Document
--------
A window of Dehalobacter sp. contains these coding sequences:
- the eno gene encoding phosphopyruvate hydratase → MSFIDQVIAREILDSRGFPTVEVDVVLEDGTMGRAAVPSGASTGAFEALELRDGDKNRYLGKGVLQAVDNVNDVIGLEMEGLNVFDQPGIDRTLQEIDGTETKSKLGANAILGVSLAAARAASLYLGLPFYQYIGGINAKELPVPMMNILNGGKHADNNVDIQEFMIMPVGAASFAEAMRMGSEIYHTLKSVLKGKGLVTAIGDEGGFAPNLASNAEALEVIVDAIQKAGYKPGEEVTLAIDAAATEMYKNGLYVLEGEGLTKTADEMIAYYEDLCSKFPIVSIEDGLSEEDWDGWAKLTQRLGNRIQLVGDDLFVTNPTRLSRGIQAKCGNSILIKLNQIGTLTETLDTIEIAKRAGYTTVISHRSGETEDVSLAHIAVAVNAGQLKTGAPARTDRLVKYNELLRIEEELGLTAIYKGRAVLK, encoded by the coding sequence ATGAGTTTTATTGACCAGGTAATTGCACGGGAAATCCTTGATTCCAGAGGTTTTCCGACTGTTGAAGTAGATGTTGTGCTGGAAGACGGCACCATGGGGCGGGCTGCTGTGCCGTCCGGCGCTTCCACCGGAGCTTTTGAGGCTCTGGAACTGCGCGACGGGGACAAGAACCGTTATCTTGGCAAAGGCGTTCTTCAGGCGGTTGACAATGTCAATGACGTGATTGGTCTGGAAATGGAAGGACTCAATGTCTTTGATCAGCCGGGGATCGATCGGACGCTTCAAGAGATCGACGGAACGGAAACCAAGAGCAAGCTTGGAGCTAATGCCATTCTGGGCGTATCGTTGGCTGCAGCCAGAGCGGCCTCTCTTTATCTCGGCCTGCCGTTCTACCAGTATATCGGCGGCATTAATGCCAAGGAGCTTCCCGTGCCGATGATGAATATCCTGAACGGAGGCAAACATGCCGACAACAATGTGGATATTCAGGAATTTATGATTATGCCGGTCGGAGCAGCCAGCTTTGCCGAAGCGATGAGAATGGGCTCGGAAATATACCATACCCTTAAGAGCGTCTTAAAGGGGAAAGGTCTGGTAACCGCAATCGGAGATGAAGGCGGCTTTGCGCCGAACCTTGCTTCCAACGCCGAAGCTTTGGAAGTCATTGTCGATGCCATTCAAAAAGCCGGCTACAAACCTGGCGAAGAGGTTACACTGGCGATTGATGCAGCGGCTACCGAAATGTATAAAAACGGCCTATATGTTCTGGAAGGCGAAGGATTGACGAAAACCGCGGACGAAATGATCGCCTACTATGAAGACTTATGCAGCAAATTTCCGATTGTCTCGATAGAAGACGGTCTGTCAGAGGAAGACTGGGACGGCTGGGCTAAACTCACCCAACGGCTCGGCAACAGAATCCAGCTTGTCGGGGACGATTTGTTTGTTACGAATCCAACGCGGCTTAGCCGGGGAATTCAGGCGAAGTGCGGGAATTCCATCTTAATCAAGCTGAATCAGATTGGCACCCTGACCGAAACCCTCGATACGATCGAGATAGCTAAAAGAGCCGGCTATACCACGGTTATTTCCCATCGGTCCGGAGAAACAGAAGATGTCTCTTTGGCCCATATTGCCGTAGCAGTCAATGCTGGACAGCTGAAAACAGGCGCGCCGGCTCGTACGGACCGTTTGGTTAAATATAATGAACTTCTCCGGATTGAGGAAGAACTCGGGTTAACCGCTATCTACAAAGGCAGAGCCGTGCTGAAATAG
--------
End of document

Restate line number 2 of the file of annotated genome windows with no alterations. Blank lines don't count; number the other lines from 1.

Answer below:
- the eno gene encoding phosphopyruvate hydratase → MSFIDQVIAREILDSRGFPTVEVDVVLEDGTMGRAAVPSGASTGAFEALELRDGDKNRYLGKGVLQAVDNVNDVIGLEMEGLNVFDQPGIDRTLQEIDGTETKSKLGANAILGVSLAAARAASLYLGLPFYQYIGGINAKELPVPMMNILNGGKHADNNVDIQEFMIMPVGAASFAEAMRMGSEIYHTLKSVLKGKGLVTAIGDEGGFAPNLASNAEALEVIVDAIQKAGYKPGEEVTLAIDAAATEMYKNGLYVLEGEGLTKTADEMIAYYEDLCSKFPIVSIEDGLSEEDWDGWAKLTQRLGNRIQLVGDDLFVTNPTRLSRGIQAKCGNSILIKLNQIGTLTETLDTIEIAKRAGYTTVISHRSGETEDVSLAHIAVAVNAGQLKTGAPARTDRLVKYNELLRIEEELGLTAIYKGRAVLK, encoded by the coding sequence ATGAGTTTTATTGACCAGGTAATTGCACGGGAAATCCTTGATTCCAGAGGTTTTCCGACTGTTGAAGTAGATGTTGTGCTGGAAGACGGCACCATGGGGCGGGCTGCTGTGCCGTCCGGCGCTTCCACCGGAGCTTTTGAGGCTCTGGAACTGCGCGACGGGGACAAGAACCGTTATCTTGGCAAAGGCGTTCTTCAGGCGGTTGACAATGTCAATGACGTGATTGGTCTGGAAATGGAAGGACTCAATGTCTTTGATCAGCCGGGGATCGATCGGACGCTTCAAGAGATCGACGGAACGGAAACCAAGAGCAAGCTTGGAGCTAATGCCATTCTGGGCGTATCGTTGGCTGCAGCCAGAGCGGCCTCTCTTTATCTCGGCCTGCCGTTCTACCAGTATATCGGCGGCATTAATGCCAAGGAGCTTCCCGTGCCGATGATGAATATCCTGAACGGAGGCAAACATGCCGACAACAATGTGGATATTCAGGAATTTATGATTATGCCGGTCGGAGCAGCCAGCTTTGCCGAAGCGATGAGAATGGGCTCGGAAATATACCATACCCTTAAGAGCGTCTTAAAGGGGAAAGGTCTGGTAACCGCAATCGGAGATGAAGGCGGCTTTGCGCCGAACCTTGCTTCCAACGCCGAAGCTTTGGAAGTCATTGTCGATGCCATTCAAAAAGCCGGCTACAAACCTGGCGAAGAGGTTACACTGGCGATTGATGCAGCGGCTACCGAAATGTATAAAAACGGCCTATATGTTCTGGAAGGCGAAGGATTGACGAAAACCGCGGACGAAATGATCGCCTACTATGAAGACTTATGCAGCAAATTTCCGATTGTCTCGATAGAAGACGGTCTGTCAGAGGAAGACTGGGACGGCTGGGCTAAACTCACCCAACGGCTCGGCAACAGAATCCAGCTTGTCGGGGACGATTTGTTTGTTACGAATCCAACGCGGCTTAGCCGGGGAATTCAGGCGAAGTGCGGGAATTCCATCTTAATCAAGCTGAATCAGATTGGCACCCTGACCGAAACCCTCGATACGATCGAGATAGCTAAAAGAGCCGGCTATACCACGGTTATTTCCCATCGGTCCGGAGAAACAGAAGATGTCTCTTTGGCCCATATTGCCGTAGCAGTCAATGCTGGACAGCTGAAAACAGGCGCGCCGGCTCGTACGGACCGTTTGGTTAAATATAATGAACTTCTCCGGATTGAGGAAGAACTCGGGTTAACCGCTATCTACAAAGGCAGAGCCGTGCTGAAATAG